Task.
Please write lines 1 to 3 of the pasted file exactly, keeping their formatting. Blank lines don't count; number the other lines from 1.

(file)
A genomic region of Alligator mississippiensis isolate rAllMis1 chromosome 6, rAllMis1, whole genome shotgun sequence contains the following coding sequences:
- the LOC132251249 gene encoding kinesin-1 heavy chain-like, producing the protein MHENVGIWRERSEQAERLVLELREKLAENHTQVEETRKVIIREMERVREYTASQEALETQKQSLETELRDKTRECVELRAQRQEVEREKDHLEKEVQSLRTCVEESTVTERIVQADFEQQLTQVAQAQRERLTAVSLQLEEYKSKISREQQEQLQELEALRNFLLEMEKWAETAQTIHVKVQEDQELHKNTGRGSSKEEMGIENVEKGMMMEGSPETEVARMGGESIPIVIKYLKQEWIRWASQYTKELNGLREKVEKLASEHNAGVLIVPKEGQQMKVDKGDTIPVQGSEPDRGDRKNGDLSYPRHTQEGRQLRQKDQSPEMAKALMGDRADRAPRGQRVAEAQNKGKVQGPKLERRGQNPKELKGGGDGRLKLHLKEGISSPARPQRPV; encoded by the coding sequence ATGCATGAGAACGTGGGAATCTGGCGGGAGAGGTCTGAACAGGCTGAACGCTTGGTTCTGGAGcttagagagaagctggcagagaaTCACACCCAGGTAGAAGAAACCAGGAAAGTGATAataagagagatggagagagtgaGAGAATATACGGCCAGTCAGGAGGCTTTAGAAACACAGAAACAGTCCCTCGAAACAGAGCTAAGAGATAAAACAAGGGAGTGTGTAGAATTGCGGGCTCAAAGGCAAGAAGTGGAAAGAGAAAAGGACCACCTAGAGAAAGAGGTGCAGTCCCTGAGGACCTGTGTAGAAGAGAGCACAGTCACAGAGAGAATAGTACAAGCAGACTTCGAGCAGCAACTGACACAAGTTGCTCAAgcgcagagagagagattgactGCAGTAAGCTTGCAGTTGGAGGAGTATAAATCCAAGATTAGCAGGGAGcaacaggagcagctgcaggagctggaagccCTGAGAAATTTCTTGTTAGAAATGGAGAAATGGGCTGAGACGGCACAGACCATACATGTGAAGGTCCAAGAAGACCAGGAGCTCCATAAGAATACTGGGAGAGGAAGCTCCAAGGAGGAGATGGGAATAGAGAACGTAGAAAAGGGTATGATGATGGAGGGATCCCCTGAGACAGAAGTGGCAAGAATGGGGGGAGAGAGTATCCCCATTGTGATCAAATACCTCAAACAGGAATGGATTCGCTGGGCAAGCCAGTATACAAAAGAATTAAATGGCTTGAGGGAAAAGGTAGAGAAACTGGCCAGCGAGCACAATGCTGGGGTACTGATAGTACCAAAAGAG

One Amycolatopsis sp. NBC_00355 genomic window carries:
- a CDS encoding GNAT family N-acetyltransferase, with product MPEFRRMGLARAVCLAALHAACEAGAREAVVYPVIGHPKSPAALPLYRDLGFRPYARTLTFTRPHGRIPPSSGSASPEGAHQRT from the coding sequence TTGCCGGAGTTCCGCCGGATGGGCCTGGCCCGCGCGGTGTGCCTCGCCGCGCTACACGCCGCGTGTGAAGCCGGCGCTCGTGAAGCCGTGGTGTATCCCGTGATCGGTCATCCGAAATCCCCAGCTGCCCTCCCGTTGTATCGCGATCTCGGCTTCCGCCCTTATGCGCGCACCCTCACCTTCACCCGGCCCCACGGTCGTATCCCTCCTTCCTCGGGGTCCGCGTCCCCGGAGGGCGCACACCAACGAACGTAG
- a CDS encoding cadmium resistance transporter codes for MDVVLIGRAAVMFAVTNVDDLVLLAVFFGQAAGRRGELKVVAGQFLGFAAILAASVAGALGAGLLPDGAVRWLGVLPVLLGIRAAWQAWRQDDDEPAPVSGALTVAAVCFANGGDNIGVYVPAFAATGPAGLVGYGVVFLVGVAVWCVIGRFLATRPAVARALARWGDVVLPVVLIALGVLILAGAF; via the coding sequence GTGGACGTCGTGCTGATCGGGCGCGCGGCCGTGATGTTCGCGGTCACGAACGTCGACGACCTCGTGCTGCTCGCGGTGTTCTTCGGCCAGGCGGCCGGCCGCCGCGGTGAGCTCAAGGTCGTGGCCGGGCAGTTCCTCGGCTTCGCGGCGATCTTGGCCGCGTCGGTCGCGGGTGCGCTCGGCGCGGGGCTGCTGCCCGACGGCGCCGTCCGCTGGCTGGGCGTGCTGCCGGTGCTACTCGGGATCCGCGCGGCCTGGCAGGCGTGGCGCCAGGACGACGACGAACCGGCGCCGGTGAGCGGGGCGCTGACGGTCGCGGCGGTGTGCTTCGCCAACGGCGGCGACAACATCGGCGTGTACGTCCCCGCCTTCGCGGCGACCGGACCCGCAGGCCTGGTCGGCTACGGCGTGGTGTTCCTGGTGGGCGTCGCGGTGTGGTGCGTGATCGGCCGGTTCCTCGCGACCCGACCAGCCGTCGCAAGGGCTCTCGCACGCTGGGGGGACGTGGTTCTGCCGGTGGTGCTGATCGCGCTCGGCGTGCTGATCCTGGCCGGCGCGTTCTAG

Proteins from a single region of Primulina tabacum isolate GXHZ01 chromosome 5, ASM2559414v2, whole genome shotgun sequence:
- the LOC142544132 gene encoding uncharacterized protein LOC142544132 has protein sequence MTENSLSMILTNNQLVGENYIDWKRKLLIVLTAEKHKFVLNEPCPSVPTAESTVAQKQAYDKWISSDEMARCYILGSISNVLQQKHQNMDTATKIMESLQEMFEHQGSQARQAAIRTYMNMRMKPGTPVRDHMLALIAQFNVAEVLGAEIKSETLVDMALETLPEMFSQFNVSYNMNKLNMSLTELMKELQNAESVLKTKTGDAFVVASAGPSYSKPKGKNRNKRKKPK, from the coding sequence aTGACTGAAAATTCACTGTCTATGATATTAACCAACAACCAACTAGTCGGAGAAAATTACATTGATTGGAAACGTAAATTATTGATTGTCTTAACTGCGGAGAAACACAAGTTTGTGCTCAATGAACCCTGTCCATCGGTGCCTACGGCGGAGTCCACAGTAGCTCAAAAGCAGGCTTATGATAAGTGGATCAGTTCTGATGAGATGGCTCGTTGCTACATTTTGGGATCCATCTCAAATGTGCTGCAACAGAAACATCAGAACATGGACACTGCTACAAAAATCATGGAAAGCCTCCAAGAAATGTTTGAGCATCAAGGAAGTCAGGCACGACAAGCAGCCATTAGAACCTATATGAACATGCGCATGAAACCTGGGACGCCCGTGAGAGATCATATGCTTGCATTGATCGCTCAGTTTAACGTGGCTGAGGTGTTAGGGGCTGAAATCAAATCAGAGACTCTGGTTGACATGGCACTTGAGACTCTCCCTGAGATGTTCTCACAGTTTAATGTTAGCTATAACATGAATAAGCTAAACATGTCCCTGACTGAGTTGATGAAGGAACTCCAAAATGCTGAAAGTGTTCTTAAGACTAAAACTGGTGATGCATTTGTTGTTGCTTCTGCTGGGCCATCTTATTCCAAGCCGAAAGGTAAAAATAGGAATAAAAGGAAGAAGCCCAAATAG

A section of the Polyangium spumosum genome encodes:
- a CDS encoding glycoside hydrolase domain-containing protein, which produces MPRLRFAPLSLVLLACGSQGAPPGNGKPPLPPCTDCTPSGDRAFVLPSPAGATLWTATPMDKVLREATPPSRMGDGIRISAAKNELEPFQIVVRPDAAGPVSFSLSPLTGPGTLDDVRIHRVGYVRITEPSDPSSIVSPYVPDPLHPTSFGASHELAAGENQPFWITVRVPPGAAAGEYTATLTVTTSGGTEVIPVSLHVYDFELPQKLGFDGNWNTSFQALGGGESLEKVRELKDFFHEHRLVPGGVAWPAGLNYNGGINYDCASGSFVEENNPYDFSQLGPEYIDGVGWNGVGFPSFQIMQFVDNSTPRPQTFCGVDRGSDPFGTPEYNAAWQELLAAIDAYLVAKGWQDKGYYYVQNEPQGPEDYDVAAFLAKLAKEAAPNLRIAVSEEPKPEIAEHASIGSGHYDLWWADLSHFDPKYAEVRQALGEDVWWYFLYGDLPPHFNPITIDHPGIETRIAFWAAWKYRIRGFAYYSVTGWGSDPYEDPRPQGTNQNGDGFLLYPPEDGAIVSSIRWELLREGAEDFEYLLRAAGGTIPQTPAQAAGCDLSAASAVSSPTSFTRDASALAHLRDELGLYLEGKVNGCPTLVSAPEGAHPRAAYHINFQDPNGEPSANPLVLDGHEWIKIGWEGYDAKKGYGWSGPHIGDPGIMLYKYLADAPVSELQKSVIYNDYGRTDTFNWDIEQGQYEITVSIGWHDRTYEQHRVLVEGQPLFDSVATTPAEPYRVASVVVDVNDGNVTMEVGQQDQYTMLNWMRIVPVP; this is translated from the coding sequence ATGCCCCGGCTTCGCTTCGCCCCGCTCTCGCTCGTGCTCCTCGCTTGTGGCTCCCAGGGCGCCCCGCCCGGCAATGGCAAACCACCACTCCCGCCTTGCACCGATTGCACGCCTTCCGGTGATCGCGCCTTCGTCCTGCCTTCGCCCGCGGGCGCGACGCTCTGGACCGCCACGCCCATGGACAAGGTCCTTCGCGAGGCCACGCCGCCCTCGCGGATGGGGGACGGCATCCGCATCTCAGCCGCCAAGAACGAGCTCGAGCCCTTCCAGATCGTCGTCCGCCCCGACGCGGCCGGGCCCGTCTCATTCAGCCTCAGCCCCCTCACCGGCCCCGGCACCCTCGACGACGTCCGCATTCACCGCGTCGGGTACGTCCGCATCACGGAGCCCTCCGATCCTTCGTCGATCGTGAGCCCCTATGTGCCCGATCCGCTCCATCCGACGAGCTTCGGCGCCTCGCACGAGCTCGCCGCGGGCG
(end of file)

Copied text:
A genomic region of Alligator mississippiensis isolate rAllMis1 chromosome 6, rAllMis1, whole genome shotgun sequence contains the following coding sequences:
- the LOC132251249 gene encoding kinesin-1 heavy chain-like, producing the protein MHENVGIWRERSEQAERLVLELREKLAENHTQVEETRKVIIREMERVREYTASQEALETQKQSLETELRDKTRECVELRAQRQEVEREKDHLEKEVQSLRTCVEESTVTERIVQADFEQQLTQVAQAQRERLTAVSLQLEEYKSKISREQQEQLQELEALRNFLLEMEKWAETAQTIHVKVQEDQELHKNTGRGSSKEEMGIENVEKGMMMEGSPETEVARMGGESIPIVIKYLKQEWIRWASQYTKELNGLREKVEKLASEHNAGVLIVPKEGQQMKVDKGDTIPVQGSEPDRGDRKNGDLSYPRHTQEGRQLRQKDQSPEMAKALMGDRADRAPRGQRVAEAQNKGKVQGPKLERRGQNPKELKGGGDGRLKLHLKEGISSPARPQRPV; encoded by the coding sequence ATGCATGAGAACGTGGGAATCTGGCGGGAGAGGTCTGAACAGGCTGAACGCTTGGTTCTGGAGcttagagagaagctggcagagaaTCACACCCAGGTAGAAGAAACCAGGAAAGTGATAataagagagatggagagagtgaGAGAATATACGGCCAGTCAGGAGGCTTTAGAAACACAGAAACAGTCCCTCGAAACAGAGCTAAGAGATAAAACAAGGGAGTGTGTAGAATTGCGGGCTCAAAGGCAAGAAGTGGAAAGAGAAAAGGACCACCTAGAGAAAGAGGTGCAGTCCCTGAGGACCTGTGTAGAAGAGAGCACAGTCACAGAGAGAATAGTACAAGCAGACTTCGAGCAGCAACTGACACAAGTTGCTCAAgcgcagagagagagattgactGCAGTAAGCTTGCAGTTGGAGGAGTATAAATCCAAGATTAGCAGGGAGcaacaggagcagctgcaggagctggaagccCTGAGAAATTTCTTGTTAGAAATGGAGAAATGGGCTGAGACGGCACAGACCATACATGTGAAGGTCCAAGAAGACCAGGAGCTCCATAAGAATACTGGGAGAGGAAGCTCCAAGGAGGAGATGGGAATAGAGAACGTAGAAAAGGGTATGATGATGGAGGGATCCCCTGAGACAGAAGTGGCAAGAATGGGGGGAGAGAGTATCCCCATTGTGATCAAATACCTCAAACAGGAATGGATTCGCTGGGCAAGCCAGTATACAAAAGAATTAAATGGCTTGAGGGAAAAGGTAGAGAAACTGGCCAGCGAGCACAATGCTGGGGTACTGATAGTACCAAAAGAG

One Amycolatopsis sp. NBC_00355 genomic window carries: